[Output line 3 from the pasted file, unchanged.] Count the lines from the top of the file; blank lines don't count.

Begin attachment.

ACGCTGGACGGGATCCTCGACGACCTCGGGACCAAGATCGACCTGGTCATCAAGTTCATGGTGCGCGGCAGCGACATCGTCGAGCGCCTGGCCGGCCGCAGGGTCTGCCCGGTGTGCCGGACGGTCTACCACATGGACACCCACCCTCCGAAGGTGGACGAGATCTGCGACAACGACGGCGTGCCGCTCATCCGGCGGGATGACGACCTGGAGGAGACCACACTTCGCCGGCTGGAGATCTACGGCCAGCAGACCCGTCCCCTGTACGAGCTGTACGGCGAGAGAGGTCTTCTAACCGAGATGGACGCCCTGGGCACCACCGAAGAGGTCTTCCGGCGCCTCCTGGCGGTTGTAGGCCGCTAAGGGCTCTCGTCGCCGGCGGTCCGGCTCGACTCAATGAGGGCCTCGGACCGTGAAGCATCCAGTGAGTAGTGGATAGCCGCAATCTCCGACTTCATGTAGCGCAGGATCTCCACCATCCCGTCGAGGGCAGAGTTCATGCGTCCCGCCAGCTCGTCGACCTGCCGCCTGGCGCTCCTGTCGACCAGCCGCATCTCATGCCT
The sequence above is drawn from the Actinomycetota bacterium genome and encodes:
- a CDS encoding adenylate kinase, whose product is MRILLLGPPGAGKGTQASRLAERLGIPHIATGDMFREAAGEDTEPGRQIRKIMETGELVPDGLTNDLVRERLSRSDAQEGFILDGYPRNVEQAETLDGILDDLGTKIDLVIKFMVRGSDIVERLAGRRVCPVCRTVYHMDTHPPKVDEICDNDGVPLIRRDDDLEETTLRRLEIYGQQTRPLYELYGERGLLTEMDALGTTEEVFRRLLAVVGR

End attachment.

- a CDS encoding adenylate kinase, whose product is MRILLLGPPGAGKGTQASRLAERLGIPHIATGDMFREAAGEDTEPGRQIRKIMETGELVPDGLTNDLVRERLSRSDAQEGFILDGYPRNVEQAETLDGILDDLGTKIDLVIKFMVRGSDIVERLAGRRVCPVCRTVYHMDTHPPKVDEICDNDGVPLIRRDDDLEETTLRRLEIYGQQTRPLYELYGERGLLTEMDALGTTEEVFRRLLAVVGR